Behavioural Mechanisms Of Protandrous Spring Migration In A Nearctic-Neotropical Songbird, Jessica E. Deakin 2017 The University of Western Ontario

Behavioural Mechanisms Of Protandrous Spring Migration In A Nearctic-Neotropical Songbird, Jessica E. Deakin

Electronic Thesis and Dissertation Repository

Most seasonally migrating songbirds have a protandrous migration pattern, meaning that males arrive to the breeding grounds before females. The proximate mechanisms that underlie this pattern are largely unknown for most species. In this thesis, I evaluate the behavioural mechanisms of protandry in the black-throated blue warbler (Setophaga caerulescens) using onset of migratory restlessness as a proxy for departure from the wintering grounds, migratory restlessness intensity as a proxy for motivation to fly, and stopover duration of radio-tagged birds. The onset of migratory restlessness and stopover duration was similar in both sexes. Males displayed higher intensity wing whirring than females ...


Mapping The Ecology Of Information: Hierarchical Habitat Selection By Nebraska Pheasant Hunters, Lyndsie Wszola 2017 University of Nebraska-Lincoln

Mapping The Ecology Of Information: Hierarchical Habitat Selection By Nebraska Pheasant Hunters, Lyndsie Wszola

Dissertations & Theses in Natural Resources

Hunting regulations are assumed to moderate the effects of hunting consistently across a game population. A growing body of evidence suggests that hunter effort varies temporally and spatially, and that variation in effort at multiple spatial scales can affect game populations in unexpected ways. We set out to determine the causes of variation in hunting effort among ring-necked pheasant (Phasianus colchicus) hunters at four spatial scales: among regions within the state of Nebraska, among sites within a given region, among access points at a given site, and among habitat patches within a site. At each scale, pheasant hunters used direct ...


Herons And Egrets, Michael D. Hoy 2017 USDA-APHIS-Wildlife Services

Herons And Egrets, Michael D. Hoy

Wildlife Damage Management Technical Series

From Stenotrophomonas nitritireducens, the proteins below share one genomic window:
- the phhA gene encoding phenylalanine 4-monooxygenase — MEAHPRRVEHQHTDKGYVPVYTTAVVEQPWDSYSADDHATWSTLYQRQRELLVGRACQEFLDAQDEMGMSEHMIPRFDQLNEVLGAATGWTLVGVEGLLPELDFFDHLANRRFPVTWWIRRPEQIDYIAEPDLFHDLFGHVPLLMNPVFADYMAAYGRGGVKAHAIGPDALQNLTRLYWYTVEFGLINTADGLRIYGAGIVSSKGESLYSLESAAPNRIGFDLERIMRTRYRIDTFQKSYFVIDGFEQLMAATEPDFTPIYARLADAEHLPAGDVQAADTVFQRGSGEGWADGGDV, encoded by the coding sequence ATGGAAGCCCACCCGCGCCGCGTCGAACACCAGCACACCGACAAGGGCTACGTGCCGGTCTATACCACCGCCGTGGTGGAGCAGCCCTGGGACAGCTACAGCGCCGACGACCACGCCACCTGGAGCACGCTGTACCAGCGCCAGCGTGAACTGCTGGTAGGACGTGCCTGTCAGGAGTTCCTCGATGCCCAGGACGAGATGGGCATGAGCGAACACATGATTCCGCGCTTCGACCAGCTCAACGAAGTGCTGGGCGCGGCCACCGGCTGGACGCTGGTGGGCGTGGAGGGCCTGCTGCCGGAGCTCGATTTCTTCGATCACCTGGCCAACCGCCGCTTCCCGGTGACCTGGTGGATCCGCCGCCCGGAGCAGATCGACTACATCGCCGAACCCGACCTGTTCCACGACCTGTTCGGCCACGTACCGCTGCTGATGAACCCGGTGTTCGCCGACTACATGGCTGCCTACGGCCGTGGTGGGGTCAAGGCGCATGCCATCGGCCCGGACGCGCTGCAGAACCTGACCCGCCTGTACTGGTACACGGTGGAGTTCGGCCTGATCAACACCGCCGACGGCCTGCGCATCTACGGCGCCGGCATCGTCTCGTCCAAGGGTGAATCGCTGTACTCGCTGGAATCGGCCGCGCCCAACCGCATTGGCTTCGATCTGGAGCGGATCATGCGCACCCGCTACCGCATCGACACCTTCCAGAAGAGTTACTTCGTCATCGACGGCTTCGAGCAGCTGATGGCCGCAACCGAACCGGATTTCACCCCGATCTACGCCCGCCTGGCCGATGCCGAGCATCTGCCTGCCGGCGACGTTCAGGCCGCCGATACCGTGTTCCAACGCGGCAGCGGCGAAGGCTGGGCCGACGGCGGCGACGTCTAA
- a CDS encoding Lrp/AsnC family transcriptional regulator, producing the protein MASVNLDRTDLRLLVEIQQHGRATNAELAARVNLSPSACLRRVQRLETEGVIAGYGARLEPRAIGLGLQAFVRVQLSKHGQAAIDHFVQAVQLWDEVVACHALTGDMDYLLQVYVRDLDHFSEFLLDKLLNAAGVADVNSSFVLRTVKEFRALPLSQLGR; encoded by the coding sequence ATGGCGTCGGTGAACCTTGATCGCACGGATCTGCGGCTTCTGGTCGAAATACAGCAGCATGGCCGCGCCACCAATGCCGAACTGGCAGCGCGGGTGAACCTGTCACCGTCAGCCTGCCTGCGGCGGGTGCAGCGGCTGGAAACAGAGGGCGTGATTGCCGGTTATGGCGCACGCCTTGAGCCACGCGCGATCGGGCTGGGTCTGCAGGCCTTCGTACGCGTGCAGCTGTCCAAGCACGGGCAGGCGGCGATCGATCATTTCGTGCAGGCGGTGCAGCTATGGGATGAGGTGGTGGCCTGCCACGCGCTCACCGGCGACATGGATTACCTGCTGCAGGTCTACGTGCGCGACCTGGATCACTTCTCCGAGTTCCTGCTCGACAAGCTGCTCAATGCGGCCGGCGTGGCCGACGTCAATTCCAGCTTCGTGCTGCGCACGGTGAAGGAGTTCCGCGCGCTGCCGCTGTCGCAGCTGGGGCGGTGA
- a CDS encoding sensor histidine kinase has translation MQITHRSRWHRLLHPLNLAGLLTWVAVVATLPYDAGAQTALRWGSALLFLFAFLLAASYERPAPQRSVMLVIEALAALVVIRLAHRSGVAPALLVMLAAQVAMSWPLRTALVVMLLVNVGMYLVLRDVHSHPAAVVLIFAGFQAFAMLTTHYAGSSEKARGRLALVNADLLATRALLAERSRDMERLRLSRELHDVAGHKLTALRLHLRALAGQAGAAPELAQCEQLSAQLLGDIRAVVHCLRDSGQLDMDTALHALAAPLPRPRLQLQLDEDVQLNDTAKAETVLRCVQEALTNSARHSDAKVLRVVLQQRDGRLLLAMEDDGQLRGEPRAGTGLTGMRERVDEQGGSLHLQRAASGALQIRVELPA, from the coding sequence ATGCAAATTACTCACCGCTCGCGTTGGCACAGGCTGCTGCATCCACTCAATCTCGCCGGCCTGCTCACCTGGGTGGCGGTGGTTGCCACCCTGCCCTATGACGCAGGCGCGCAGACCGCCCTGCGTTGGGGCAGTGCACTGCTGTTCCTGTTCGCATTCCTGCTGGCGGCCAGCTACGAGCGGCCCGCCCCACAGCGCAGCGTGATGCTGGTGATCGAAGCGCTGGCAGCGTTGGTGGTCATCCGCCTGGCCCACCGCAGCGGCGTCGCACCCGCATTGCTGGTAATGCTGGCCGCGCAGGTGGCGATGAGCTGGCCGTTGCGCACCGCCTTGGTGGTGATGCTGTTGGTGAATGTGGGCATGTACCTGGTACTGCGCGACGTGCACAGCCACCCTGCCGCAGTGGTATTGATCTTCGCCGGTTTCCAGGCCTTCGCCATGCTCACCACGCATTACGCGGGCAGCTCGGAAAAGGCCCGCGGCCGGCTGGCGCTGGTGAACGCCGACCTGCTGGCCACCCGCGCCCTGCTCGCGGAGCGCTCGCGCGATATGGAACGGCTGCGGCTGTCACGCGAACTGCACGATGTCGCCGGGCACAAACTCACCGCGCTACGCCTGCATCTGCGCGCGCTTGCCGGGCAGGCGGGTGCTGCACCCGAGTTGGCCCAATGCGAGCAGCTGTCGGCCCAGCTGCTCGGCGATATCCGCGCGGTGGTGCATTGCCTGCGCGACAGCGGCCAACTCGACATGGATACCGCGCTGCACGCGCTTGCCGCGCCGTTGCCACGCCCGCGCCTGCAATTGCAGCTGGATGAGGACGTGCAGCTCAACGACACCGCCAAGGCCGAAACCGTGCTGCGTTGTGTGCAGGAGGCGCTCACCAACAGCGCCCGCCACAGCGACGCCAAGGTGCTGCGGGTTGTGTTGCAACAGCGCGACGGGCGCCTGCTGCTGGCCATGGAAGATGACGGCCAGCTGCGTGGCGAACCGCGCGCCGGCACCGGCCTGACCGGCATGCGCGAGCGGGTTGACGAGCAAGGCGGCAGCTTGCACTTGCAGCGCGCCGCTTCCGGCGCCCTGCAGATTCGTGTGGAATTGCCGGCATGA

Human-Wildlife Conflicts

Landscapes -- Herons and egrets commonly cause damage at aquaculture facilities and recreational fishing waters where fish are held at high densities. In one study, on average wading birds consumed from 4 to 24 golden shiners per day at minnow production facilities in Arkansas. Great blue herons and great egrets commonly feed at catfish production facilities in Mississippi. The tendency for herons and egrets to congregate in large feeding flocks often leads to extensive loss of fish at aquaculture facilities. Fish-eating birds also can have an impact on intensively managed sport fisheries. Damage occurs when herons and egrets feed ...


Novel Bio-Logging Tool For Studying Fine-Scale Behaviors Of Marine Turtles In Response To Sound, Reny B. Tyson, Wendy Dow Piniak, Camila Domit, David Mann, Michael Hall, Douglas P. Nowacek, Mariana M. P. B. Fuentes 2017 Sarasota Dolphin Research Program

Novel Bio-Logging Tool For Studying Fine-Scale Behaviors Of Marine Turtles In Response To Sound, Reny B. Tyson, Wendy Dow Piniak, Camila Domit, David Mann, Michael Hall, Douglas P. Nowacek, Mariana M. P. B. Fuentes

Environmental Studies Faculty Publications

Increases in the spatial scale and intensity of activities that produce marine anthropogenic sound highlight the importance of understanding the impacts and effects of sound on threatened species such as marine turtles. Marine turtles detect and behaviorally respond to low-frequency sounds, however few studies have directly examined their behavioral responses to specific types or intensities of anthropogenic or natural sounds. Recent advances in the development of bio-logging tools, which combine acoustic and fine-scale movement measurements, have allowed for evaluations of animal responses to sound. Here, we describe these tools and present a case study demonstrating the potential application of a ...


The Altruistic Self, Nathan Dougherty 2017 Abilene Christian University

The Altruistic Self, Nathan Dougherty

Dialogue & Nexus

Altruism as a purely naturalistic phenomenon self-defeats the term altogether; however, theology also makes unsubstantiated claims that some behaviors are purely selfless. I will first define various conceptual forms of altruism and then offer explanations of the term from neurological, evolutionary and psychological investigations. Despite the position that altruism can be reduced to a fantastical impossibility bearing neither the arms of science nor theology, it is also a fallacy to separate it from a religiously derived supernatural altruism that carries no implications for the realm of morality.